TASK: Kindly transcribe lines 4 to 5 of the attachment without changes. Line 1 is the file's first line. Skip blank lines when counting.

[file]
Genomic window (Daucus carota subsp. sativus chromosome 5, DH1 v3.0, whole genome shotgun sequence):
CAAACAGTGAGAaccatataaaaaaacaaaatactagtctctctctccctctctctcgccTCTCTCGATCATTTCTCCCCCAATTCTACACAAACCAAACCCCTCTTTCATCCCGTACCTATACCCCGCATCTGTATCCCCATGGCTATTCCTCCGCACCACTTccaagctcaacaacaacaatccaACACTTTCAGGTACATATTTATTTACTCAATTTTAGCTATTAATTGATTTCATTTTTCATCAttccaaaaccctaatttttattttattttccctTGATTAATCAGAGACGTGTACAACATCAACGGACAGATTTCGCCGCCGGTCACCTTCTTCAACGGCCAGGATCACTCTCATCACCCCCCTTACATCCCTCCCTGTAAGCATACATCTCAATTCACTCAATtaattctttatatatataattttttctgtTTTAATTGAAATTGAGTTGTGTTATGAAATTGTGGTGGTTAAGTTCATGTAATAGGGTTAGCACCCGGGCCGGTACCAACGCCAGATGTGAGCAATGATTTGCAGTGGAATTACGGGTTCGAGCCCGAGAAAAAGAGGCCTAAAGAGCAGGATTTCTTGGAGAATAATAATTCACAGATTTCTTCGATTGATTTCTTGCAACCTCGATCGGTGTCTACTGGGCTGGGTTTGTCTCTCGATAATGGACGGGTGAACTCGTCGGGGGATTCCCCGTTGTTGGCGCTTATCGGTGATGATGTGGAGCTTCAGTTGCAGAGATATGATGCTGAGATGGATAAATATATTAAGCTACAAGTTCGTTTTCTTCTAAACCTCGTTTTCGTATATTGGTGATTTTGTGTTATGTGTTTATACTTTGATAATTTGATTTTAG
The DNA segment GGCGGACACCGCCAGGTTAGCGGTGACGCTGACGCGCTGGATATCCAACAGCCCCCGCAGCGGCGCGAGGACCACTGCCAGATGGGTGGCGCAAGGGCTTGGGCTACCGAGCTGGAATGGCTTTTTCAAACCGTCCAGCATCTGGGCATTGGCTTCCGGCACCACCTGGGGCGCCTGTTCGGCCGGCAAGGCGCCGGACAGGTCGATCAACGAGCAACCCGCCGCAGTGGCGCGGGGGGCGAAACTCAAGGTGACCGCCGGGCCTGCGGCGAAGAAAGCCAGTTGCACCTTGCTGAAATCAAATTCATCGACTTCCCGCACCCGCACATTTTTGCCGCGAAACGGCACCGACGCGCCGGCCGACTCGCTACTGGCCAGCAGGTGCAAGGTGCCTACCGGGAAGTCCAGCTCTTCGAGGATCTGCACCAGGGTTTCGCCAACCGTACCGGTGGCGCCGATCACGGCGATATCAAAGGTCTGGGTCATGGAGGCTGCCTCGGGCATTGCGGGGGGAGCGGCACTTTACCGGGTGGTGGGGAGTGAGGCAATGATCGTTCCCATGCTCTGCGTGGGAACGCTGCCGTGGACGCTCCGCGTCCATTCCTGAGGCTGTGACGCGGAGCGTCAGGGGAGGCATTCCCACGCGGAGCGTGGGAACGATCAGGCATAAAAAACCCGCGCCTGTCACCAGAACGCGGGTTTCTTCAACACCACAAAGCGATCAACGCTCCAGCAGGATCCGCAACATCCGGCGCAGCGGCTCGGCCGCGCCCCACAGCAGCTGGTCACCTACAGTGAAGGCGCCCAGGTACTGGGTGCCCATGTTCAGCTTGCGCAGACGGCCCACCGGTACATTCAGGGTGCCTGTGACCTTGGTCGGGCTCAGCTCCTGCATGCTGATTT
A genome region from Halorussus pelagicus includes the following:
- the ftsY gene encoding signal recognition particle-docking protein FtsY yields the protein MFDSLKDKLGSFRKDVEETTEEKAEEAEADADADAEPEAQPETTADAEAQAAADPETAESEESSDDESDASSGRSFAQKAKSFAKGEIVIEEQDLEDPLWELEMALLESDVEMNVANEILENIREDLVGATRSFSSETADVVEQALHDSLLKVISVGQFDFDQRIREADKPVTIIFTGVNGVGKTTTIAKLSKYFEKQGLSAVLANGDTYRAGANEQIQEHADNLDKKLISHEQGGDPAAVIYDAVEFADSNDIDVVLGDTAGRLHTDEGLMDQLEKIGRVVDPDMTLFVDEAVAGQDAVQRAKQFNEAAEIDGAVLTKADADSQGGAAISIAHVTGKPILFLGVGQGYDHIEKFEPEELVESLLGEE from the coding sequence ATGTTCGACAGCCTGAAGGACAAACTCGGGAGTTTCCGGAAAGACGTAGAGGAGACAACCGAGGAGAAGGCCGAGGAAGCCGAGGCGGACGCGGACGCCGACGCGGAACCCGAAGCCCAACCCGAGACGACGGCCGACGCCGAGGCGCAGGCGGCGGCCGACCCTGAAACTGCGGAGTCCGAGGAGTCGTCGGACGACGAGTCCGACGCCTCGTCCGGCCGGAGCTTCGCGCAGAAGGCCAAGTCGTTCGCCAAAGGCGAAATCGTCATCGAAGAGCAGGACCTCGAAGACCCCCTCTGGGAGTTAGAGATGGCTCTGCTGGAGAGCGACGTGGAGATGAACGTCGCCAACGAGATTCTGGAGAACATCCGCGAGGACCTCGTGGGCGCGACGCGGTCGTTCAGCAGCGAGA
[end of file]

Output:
A genome region from Halorussus pelagicus includes the following:
- the ftsY gene encoding signal recognition particle-docking protein FtsY yields the protein MFDSLKDKLGSFRKDVEETTEEKAEEAEADADADAEPEAQPETTADAEAQAAADPETAESEESSDDESDASSGRSFAQKAKSFAKGEIVIEEQDLEDPLWELEMALLESDVEMNVANEILENIREDLVGATRSFSSETADVVEQALHDSLLKVISVGQFDFDQRIREADKPVTIIFTGVNGVGKTTTIAKLSKYFEKQGLSAVLANGDTYRAGANEQIQEHADNLDKKLISHEQGGDPAAVIYDAVEFADSNDIDVVLGDTAGRLHTDEGLMDQLEKIGRVVDPDMTLFVDEAVAGQDAVQRAKQFNEAAEIDGAVLTKADADSQGGAAISIAHVTGKPILFLGVGQGYDHIEKFEPEELVESLLGEE from the coding sequence ATGTTCGACAGCCTGAAGGACAAACTCGGGAGTTTCCGGAAAGACGTAGAGGAGACAACCGAGGAGAAGGCCGAGGAAGCCGAGGCGGACGCGGACGCCGACGCGGAACCCGAAGCCCAACCCGAGACGACGGCCGACGCCGAGGCGCAGGCGGCGGCCGACCCTGAAACTGCGGAGTCCGAGGAGTCGTCGGACGACGAGTCCGACGCCTCGTCCGGCCGGAGCTTCGCGCAGAAGGCCAAGTCGTTCGCCAAAGGCGAAATCGTCATCGAAGAGCAGGACCTCGAAGACCCCCTCTGGGAGTTAGAGATGGCTCTGCTGGAGAGCGACGTGGAGATGAACGTCGCCAACGAGATTCTGGAGAACATCCGCGAGGACCTCGTGGGCGCGACGCGGTCGTTCAGCAGCGAGA